With National MP Todd Barclay out the way, Opposition parties have turned their attention to the Prime Minister and police's role in a secret recording scandal.

There were "a whole heap of other questions to be dealt with", Labour leader Andrew Little said after Barclay announced he would quit Parliament in September.

Barclay, the MP for Clutha-Southland, had come under intense pressure in the last two days over recordings of a former staff member, Glenys Dickson, which were allegedly taken without her knowledge - a potentially illegal act.

In a statement to police last year, English said that Barclay told him he left a dictaphone running in his electorate office, recording his staff. Barclay originally rejected allegations about the recording, but conceded last night that English's statement was correct.

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Little, NZ First leader Winston Peters and Green Party co-leader James Shaw challenged English and Police Minister Paula Bennett on their knowledge of the case in the House this afternoon. Leader of the House Simon Bridges attempted to block some of the questions on the grounds that ministers did not have responsibility for Barclay or for electorate issues, but was overruled by the Speaker.

Little said that English had known about the recording 18 months ago but had never acknowledged this in media interviews and had stood aside while Barclay denied its existence. That was a " total failure of leadership," he said.

New Zealand First leader Winston Peters went further, saying that English and former Prime Minister John Key had been complicit in hiding illegal activity.

"When you aid and abet a crime, and when you are involved in hush money and a cover-up, then there are serious questions to be answered."

Police closed the investigation last year without pressing any charges. A spokesman said this morning that they were assessing the information which had come to light in the last few days "in relation to any impact on the findings of the original Todd Barclay inquiry".

Barclay refused to be interviewed by police during the investigation last year, after taking legal advice. While English told police about the recording, he did not know whether Barclay was in the room when it was made - a crucial factor in whether Barclay committed an illegal act.

Little said there was now "ample" information for the police to reopen their inquiry. It was his understanding that police did not progress with an investigation last year because of doubts about whether a recording was intentional. English's statement to police appeared to indicate intent, he said.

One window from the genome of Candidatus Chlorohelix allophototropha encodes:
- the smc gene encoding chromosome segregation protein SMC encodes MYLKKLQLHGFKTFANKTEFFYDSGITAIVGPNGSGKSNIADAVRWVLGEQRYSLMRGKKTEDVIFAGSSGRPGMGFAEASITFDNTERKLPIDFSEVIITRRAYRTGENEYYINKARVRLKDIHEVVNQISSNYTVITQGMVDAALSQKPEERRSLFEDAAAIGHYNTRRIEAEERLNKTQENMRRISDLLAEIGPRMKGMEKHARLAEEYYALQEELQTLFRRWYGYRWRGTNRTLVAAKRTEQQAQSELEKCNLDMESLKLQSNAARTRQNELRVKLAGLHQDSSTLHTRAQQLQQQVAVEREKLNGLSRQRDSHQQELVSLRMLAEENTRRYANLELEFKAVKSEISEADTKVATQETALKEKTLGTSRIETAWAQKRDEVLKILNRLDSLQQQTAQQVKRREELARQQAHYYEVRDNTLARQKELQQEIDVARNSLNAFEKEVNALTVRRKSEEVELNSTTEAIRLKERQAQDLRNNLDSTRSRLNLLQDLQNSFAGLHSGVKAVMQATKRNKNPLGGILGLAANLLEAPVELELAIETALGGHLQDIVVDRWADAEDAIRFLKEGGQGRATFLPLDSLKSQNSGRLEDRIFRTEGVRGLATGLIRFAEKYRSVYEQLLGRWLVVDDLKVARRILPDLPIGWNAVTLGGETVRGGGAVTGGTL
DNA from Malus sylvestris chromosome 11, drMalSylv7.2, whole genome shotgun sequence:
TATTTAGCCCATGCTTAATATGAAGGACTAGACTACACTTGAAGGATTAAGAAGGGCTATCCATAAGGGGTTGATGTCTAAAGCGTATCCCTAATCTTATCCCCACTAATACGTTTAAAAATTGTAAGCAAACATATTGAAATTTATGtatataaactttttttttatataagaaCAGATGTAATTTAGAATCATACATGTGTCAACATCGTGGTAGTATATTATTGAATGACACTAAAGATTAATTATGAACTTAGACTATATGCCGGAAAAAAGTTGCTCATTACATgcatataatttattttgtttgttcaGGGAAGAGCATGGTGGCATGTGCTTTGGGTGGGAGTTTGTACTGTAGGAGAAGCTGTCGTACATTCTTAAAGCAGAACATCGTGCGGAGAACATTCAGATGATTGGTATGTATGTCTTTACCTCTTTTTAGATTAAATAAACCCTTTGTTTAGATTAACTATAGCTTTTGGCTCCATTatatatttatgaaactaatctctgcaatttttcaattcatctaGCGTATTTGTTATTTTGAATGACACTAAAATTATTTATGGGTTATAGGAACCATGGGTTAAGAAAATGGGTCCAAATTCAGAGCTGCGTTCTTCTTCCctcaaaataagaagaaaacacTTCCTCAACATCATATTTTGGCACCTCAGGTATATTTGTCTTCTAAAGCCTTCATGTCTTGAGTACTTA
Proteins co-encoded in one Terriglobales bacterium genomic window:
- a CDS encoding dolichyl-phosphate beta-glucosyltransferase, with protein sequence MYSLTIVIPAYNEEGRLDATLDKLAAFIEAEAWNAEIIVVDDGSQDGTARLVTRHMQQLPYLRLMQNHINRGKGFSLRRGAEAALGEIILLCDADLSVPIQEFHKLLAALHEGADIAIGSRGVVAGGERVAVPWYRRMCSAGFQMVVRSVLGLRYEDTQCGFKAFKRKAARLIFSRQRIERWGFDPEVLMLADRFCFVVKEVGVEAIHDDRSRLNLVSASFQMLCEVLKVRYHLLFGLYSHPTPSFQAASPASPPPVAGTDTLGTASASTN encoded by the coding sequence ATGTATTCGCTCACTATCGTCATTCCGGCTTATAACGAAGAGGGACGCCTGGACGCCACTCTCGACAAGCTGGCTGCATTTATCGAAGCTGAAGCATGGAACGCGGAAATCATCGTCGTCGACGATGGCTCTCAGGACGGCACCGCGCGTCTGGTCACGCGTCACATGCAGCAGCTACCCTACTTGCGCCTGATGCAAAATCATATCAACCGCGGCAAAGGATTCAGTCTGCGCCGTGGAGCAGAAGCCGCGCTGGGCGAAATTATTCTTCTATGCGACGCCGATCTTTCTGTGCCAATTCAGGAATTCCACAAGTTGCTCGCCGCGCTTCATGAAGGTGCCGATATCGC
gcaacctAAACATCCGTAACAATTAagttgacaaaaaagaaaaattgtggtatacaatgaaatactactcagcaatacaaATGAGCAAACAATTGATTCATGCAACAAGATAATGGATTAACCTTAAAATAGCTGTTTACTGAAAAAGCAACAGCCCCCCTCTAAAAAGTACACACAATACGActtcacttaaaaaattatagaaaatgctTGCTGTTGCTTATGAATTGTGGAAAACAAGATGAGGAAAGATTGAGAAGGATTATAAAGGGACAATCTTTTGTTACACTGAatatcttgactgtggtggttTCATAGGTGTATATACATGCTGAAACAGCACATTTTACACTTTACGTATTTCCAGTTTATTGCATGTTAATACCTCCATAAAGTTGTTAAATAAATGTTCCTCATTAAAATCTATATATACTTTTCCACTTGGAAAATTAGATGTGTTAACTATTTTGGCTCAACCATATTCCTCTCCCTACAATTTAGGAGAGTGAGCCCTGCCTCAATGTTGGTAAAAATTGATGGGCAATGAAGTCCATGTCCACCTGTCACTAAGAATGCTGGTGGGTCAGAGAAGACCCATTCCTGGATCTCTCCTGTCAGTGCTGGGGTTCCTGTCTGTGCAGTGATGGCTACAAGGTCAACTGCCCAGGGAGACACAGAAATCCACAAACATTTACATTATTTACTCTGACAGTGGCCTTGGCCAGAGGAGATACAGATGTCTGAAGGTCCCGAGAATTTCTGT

"There is enough there to draw an inference that there was a level of deliberateness in the recording of conversations that Glenys Dickson was party to."

Peters also believed police should reopen the case.

He compared the police's reaction to the "teapot tapes" scandal, when a cameraman was accused of illegally recording a conversation between former Prime Minister John Key and former Act leader John Banks.

"You know what happened in the Bradley Ambrose case, the trouble they went to. They were beating down the doors of the media to get to the truth.

"So look at the difference in drive, unction and ambition in that matter."

MPs also raised concerns about an allegation in a Newsroom story that a National Party board member put pressure on Dickson to drop her complaint to the police.

The Herald has since revealed that the board member was Glenda Hughes, a PR consultant and former police officer.

Green Party leader James Shaw said the police needed to investigate the allegation - a possible obstruction of justice.

Barclay's National colleagues expressed sadness about his imminent departure today.

Deputy Prime Minister Paula Bennett said it was "a really sad day" and that Barclay had "a big career ahead of him" before his decision to quit.

Barclay had been going through "a really hard time reflecting on what his next moves were", she said.

Revenue Minister Judith Collins, one of Barclay's supporters, also said it was a "sad day".

She had advised Barclay over the last few days, but would not say whether she told him to resign.

"Todd's phoned me a couple of times, and I've just given him the support I would give any colleague who is going through tough times.

"I'm very aware he is a very, very young man to be in a place like this and it's just really tough, politics."